Killarney and everyone else on that side knows that Government is compelled to legalise, regulate, and tax web shops because it is virtually impossible to shut the industry down. They know negative consequences of continuing the status quo. They know, Mr. Speaker! The question here is: if they know, why do they pretend not to know!?
Before I conclude, I wish to touch on the case that has been made for the consideration which will permit Bahamians access to gambling in casinos. They scoff at the discrimination. I will approach this by recalling the days of the petty shop. Just about every street corner had one. They were thriving businesses. In came the megastores, and out went Mama’s petty shop.
I recall the days of Freddie Munnings Band at the Silver Slippers then Cat and Fiddle. The Silver Slipper was on East Street next to the milk stand. The Cat and Fiddle was on Nassau Street. Then there was Paul Meeres and the Drumbeat Club on Market and Fleming Streets. Then there was Ronnies Rebel Room on Nassau Street. Then there were the King and Knights on West Bay. Live Bahamian bands were prevalent and tourists from all over the world used to go to those places. International entertainers and performers used to come and perform at those places.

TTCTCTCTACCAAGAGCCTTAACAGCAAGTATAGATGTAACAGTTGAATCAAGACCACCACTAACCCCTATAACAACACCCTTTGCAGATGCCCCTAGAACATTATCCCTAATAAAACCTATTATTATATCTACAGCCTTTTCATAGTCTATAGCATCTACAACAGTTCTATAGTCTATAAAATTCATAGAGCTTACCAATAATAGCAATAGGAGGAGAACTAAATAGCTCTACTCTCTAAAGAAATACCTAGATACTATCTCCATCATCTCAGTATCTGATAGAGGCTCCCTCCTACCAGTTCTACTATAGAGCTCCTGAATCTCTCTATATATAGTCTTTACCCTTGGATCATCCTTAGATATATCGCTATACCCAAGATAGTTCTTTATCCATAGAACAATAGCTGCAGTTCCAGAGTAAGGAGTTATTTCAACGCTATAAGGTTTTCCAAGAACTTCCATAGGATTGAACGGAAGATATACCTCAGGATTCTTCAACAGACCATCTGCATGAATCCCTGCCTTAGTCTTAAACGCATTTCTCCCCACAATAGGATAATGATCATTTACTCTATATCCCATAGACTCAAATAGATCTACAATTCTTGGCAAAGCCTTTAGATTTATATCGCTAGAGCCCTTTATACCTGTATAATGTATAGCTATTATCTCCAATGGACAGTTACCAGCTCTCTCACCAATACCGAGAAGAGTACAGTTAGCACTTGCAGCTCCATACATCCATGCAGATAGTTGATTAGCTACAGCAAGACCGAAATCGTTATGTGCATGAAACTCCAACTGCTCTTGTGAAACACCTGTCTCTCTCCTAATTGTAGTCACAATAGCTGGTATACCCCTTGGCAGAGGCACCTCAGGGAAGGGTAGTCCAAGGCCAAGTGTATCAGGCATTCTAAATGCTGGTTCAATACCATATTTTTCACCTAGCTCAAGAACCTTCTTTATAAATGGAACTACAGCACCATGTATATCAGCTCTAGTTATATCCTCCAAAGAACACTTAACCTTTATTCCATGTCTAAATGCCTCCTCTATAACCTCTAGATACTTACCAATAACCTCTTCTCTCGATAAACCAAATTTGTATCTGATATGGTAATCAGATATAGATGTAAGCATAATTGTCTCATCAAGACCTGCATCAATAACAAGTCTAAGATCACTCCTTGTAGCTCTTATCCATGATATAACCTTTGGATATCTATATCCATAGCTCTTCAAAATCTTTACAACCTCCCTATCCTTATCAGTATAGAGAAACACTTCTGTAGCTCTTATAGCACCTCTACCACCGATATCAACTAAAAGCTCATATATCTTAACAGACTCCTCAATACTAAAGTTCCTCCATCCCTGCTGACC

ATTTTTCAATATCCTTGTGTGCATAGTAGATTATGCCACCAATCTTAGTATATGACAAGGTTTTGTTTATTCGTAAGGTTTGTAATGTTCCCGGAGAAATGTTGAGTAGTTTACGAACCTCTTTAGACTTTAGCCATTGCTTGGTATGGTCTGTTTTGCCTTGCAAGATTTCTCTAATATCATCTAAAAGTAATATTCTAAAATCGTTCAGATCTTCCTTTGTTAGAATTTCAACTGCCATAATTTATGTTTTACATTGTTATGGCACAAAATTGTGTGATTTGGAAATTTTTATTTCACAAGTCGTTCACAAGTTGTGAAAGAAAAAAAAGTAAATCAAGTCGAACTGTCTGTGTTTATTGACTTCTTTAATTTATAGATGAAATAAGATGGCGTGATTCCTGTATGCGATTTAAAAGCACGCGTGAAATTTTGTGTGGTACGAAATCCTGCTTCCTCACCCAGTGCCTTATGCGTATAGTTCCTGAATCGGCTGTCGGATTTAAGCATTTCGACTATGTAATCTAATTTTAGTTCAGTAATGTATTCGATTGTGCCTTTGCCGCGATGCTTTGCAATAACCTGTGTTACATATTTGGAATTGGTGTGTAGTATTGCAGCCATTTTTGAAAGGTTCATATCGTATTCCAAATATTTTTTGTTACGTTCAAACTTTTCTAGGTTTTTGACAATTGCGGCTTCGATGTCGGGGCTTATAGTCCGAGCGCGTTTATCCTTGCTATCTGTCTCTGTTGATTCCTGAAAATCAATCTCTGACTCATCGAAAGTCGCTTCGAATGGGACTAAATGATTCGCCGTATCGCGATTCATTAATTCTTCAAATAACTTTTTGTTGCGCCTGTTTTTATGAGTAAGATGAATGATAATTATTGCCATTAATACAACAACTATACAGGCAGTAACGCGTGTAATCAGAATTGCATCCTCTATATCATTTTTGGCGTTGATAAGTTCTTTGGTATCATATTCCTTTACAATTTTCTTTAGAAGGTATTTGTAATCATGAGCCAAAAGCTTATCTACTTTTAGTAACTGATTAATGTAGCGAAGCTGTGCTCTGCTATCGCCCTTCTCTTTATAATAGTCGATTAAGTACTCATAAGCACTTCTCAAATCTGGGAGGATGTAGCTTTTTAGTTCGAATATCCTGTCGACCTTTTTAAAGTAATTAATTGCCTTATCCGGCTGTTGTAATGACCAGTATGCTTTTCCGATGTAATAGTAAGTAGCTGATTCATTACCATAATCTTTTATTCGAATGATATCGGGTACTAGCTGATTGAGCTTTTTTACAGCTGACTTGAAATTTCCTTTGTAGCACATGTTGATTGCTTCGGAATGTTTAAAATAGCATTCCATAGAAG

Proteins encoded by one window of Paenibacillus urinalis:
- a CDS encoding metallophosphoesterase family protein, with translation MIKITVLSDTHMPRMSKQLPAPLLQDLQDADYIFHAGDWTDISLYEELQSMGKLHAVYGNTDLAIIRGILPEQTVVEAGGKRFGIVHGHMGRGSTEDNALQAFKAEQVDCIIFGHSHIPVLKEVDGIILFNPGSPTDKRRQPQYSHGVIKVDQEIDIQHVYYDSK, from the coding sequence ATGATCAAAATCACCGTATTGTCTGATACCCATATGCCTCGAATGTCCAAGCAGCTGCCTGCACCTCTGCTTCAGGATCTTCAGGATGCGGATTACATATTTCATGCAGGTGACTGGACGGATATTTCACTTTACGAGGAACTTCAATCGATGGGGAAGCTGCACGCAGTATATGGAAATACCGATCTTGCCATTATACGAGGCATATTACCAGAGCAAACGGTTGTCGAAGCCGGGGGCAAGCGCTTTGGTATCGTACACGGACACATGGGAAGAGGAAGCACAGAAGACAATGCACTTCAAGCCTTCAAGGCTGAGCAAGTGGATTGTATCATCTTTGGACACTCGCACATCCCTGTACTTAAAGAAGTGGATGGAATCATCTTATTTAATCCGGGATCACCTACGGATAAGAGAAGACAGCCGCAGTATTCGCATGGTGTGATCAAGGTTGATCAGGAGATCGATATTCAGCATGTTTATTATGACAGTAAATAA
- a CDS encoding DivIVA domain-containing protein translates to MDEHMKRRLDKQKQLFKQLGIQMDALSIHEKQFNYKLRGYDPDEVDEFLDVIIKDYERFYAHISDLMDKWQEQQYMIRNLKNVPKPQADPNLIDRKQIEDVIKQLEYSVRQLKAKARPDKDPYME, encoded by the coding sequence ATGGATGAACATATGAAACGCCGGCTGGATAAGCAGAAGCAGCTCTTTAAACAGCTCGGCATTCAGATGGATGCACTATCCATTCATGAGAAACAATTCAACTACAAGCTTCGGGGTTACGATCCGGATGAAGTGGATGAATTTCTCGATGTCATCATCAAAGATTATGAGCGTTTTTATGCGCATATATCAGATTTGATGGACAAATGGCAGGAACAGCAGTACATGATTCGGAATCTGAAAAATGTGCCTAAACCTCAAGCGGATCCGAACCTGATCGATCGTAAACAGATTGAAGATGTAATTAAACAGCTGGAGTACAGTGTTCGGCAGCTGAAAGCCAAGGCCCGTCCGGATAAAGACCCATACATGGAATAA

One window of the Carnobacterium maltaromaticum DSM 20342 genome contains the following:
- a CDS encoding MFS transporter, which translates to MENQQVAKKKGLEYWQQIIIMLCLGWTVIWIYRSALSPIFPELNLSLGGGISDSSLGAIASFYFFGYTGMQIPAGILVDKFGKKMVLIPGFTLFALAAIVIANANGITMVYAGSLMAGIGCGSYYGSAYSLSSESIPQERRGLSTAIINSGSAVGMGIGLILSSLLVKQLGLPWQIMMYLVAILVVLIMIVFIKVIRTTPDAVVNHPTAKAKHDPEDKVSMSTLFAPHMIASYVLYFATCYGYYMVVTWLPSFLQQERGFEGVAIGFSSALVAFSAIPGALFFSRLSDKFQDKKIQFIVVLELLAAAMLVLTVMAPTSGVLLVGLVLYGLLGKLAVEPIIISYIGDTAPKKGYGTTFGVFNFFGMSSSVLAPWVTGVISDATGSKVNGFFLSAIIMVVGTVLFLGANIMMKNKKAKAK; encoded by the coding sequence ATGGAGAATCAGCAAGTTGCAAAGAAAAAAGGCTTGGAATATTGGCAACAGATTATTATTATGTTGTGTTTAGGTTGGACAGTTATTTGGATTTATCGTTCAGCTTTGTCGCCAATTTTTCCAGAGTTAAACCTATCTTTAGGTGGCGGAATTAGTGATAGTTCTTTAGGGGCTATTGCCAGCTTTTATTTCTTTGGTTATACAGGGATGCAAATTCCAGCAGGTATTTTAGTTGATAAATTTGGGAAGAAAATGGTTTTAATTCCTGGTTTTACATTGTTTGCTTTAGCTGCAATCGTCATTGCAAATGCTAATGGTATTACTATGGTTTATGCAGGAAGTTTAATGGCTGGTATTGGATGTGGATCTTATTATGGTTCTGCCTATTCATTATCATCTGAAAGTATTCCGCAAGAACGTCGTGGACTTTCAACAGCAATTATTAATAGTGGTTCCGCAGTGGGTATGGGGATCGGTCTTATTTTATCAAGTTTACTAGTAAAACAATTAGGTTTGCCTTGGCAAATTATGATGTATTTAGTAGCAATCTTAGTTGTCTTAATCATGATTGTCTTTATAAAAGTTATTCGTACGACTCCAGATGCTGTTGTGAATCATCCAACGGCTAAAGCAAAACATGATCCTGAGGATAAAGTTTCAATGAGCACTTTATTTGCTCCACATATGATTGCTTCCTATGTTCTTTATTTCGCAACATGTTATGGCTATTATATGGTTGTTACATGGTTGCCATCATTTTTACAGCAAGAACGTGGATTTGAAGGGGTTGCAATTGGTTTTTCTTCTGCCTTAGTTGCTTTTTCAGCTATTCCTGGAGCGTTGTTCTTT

Sadly, today, what may be seen the best days in the live music industry in The Bahamas have gone. Blanket liberalisation of the entertainment policy for hotels have made it difficult to find live entertainment in the City of Nassau. Why, because the small bands have been eaten by the DJ’s introduction of international music to hotel entertainment spots. Bahamians have abandoned their bands for the comfort and glitz of the hotel.
So, Mr. Speaker